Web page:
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Author Topic: Timber Frame Column Calculations  (Read 828 times)

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Offline fromrfarm

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Timber Frame Column Calculations
« on: December 03, 2018, 07:49:58 PM »
Good evening all.

  What a great site and information. I have been going through the calculators playing around with numbers for a few projects and am scratching my head a bit on the column loads.

   Example: 16' x 30' structure; two storied(barn).
  • 3 bays 10' each with center posts dividing the 16' into 2 sections of 8' each.
  • Roof 15x32(one side) with 12/12 pitch equates to a live load of 21 for my area and pitch. Doubling for dead load since too lazy to calculate that yet ;) So lets say 40 for ease. So 15*32 = 480 * 40 = 19200 lbs.
  • Given there is the top plate and ridge, divide the 19,200 lbs by 2 so 9600 lbs on the ridge and top plate. 
  •  3 Bays equals 4 posts/columns. These will be 14' tall with bracing at 10' for second floor.
  •  That would mean the 9,600 lbs is spread over the 4 posts/columns so 2,400 lbs per column. (Yes I realize I do not have second floor in there yet).
  • Using Eastern Hemlock with a MoE of .9 million and ACParG of 6.1

    Hope I have not lost you yet. So if I enter all of this info into the calc, I get the following:


 

       Question 1: Have I properly thought through the basics and entered the information properly.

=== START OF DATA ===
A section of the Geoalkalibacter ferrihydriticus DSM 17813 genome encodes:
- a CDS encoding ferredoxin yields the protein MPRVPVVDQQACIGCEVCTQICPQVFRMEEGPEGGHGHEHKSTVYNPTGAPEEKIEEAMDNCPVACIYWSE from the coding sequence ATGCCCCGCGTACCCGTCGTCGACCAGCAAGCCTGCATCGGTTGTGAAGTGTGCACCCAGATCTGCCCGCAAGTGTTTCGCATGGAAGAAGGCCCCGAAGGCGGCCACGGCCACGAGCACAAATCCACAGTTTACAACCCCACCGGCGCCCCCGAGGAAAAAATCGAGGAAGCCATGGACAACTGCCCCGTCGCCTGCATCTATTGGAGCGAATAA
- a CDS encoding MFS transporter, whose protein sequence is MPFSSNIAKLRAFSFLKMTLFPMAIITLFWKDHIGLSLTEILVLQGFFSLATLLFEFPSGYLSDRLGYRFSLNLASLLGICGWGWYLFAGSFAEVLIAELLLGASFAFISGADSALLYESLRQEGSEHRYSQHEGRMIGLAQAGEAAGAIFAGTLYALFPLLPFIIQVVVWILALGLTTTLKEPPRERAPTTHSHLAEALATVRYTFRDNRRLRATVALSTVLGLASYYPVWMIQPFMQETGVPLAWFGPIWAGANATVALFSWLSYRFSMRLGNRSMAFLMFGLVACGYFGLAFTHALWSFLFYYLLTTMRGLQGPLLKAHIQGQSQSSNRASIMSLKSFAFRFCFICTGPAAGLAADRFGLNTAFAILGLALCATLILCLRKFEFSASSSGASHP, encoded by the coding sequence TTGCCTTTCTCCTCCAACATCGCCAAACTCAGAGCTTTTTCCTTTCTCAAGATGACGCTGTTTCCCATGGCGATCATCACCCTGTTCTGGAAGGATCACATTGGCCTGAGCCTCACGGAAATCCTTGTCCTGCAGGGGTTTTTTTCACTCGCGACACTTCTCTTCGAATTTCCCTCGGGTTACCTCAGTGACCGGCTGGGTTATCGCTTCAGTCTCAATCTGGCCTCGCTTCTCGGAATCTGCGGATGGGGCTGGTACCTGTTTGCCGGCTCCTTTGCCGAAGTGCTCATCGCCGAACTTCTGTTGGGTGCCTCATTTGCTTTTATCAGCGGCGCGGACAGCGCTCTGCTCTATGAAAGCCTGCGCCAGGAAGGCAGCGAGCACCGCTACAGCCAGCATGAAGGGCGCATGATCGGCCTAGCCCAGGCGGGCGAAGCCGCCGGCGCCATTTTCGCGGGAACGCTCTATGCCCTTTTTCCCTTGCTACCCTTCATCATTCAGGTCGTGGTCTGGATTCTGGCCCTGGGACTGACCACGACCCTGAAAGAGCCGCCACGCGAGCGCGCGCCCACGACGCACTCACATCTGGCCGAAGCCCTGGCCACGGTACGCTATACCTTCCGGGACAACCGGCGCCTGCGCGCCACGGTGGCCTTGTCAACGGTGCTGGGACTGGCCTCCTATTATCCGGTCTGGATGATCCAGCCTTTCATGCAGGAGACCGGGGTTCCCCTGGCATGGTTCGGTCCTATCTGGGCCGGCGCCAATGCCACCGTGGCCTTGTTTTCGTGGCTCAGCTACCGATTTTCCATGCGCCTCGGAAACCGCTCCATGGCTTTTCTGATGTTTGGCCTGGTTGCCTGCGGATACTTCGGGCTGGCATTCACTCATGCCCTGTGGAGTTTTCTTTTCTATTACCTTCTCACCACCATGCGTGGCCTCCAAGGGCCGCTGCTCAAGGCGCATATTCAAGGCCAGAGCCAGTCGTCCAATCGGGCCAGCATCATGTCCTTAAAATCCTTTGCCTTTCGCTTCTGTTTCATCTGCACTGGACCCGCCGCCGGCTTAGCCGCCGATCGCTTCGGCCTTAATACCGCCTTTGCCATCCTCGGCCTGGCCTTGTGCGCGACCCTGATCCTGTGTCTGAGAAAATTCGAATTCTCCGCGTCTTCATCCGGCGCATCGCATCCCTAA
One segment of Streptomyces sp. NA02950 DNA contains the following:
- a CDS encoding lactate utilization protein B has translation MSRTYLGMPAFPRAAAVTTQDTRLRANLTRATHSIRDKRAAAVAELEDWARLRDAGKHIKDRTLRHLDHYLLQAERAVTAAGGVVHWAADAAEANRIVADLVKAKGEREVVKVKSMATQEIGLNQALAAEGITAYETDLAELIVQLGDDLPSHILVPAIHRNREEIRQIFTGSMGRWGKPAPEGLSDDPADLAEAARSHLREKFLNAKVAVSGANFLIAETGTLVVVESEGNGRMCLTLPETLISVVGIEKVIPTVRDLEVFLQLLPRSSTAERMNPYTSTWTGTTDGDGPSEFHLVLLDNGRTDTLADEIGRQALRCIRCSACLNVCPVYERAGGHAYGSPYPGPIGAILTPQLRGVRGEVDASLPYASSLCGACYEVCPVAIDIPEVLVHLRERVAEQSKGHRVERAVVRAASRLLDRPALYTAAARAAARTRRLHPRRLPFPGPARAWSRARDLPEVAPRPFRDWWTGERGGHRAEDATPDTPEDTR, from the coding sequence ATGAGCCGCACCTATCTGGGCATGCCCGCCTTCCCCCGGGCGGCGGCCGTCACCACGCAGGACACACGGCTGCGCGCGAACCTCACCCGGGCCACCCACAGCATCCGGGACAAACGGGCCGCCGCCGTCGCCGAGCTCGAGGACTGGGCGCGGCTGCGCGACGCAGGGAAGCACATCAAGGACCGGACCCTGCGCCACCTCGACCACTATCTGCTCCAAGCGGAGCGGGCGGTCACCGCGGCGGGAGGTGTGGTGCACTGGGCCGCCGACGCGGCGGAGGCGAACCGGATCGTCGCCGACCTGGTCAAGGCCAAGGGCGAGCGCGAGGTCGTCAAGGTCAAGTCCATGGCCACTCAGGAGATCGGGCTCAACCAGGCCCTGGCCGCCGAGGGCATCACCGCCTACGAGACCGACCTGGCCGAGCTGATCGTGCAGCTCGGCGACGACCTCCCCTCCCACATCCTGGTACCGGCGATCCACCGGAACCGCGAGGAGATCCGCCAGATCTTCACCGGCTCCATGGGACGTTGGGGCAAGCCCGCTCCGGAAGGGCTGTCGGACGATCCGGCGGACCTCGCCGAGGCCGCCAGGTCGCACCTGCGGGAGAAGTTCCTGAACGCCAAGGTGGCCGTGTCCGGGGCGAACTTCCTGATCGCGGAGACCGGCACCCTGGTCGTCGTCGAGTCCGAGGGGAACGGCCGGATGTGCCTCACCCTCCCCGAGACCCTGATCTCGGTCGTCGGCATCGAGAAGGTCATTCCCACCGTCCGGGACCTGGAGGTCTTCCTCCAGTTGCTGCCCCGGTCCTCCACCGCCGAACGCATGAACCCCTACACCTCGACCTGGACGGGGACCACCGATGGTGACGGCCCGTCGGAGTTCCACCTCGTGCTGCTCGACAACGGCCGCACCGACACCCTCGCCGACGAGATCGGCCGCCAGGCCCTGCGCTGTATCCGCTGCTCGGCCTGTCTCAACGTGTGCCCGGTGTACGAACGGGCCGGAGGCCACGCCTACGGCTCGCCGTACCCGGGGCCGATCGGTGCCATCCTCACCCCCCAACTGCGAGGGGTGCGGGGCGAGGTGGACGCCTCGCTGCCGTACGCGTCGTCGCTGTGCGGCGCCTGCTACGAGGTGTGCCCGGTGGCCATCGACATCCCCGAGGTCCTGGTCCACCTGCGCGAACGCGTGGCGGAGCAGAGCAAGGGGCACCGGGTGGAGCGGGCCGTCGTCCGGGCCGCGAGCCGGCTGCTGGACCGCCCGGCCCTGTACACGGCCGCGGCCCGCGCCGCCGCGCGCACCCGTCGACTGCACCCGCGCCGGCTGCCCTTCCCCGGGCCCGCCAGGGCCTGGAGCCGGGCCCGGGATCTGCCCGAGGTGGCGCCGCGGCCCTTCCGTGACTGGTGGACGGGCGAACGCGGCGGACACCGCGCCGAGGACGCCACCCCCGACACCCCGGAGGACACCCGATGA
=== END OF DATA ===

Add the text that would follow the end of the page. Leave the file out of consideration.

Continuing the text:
Question 2: If no issues with Question 1, a Max column load of 610 seems low. I have several local barns I have been able to look at and most are 10x10 hemlock posts that are 16'-18'. Of course with knee bracing and such. One of those barns is 40' high without any signs of post stress. I suspect I have done something wrong and looking to be edumacated.

Thanks in advance for the feedback!
M.
   

Offline Don P

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Re: Timber Frame Column Calculations
« Reply #1 on: December 03, 2018, 10:01:54 PM »
Hey fromrfarm, I think I see the problem. I'm not trying to go through your load calcs here just reviewing the inputs.

The allowable compression parallel to grain (Fc) for #2 eastern hemlock 5x5 and larger posts and timbers is 400 psi (table 4D, NDS Supplement). I imagine you are sheathed and braced along the wall but in and out, out of plane, is probably unbraced. The second floor would provide bracing at I'm assuming the 10' height.  With that line of thought your unbraced length would be 120" in the out of plane direction.
Using those inputs I'm coming up with 38,061 lbs allowable column load.

Hmm, I see a glitch in the other column calc for that species, need to visit that.
I'm curious though, where did the 6.1 come from in your inputs? If it is from something I have provided I need to correct that.